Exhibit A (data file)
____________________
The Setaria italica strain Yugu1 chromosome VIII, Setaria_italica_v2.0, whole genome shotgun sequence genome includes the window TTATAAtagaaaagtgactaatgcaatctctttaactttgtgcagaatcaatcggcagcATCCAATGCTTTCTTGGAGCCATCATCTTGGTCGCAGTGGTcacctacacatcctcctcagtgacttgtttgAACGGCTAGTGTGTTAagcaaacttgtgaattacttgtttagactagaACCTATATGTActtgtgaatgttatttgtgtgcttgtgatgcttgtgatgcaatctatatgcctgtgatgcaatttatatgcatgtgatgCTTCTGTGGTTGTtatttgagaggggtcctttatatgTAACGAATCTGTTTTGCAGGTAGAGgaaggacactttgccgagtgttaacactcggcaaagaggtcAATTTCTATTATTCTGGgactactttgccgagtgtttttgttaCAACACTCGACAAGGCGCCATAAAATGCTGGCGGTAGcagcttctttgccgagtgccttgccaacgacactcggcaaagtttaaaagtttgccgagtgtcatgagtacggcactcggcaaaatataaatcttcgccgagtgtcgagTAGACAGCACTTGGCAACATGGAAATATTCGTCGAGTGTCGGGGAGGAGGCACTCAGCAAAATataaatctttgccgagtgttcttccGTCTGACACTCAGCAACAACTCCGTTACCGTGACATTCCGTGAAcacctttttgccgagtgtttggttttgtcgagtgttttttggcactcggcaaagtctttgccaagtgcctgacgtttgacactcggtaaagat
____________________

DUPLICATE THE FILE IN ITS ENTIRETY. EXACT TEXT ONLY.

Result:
The Setaria italica strain Yugu1 chromosome VIII, Setaria_italica_v2.0, whole genome shotgun sequence genome includes the window TTATAAtagaaaagtgactaatgcaatctctttaactttgtgcagaatcaatcggcagcATCCAATGCTTTCTTGGAGCCATCATCTTGGTCGCAGTGGTcacctacacatcctcctcagtgacttgtttgAACGGCTAGTGTGTTAagcaaacttgtgaattacttgtttagactagaACCTATATGTActtgtgaatgttatttgtgtgcttgtgatgcttgtgatgcaatctatatgcctgtgatgcaatttatatgcatgtgatgCTTCTGTGGTTGTtatttgagaggggtcctttatatgTAACGAATCTGTTTTGCAGGTAGAGgaaggacactttgccgagtgttaacactcggcaaagaggtcAATTTCTATTATTCTGGgactactttgccgagtgtttttgttaCAACACTCGACAAGGCGCCATAAAATGCTGGCGGTAGcagcttctttgccgagtgccttgccaacgacactcggcaaagtttaaaagtttgccgagtgtcatgagtacggcactcggcaaaatataaatcttcgccgagtgtcgagTAGACAGCACTTGGCAACATGGAAATATTCGTCGAGTGTCGGGGAGGAGGCACTCAGCAAAATataaatctttgccgagtgttcttccGTCTGACACTCAGCAACAACTCCGTTACCGTGACATTCCGTGAAcacctttttgccgagtgtttggttttgtcgagtgttttttggcactcggcaaagtctttgccaagtgcctgacgtttgacactcggtaaagat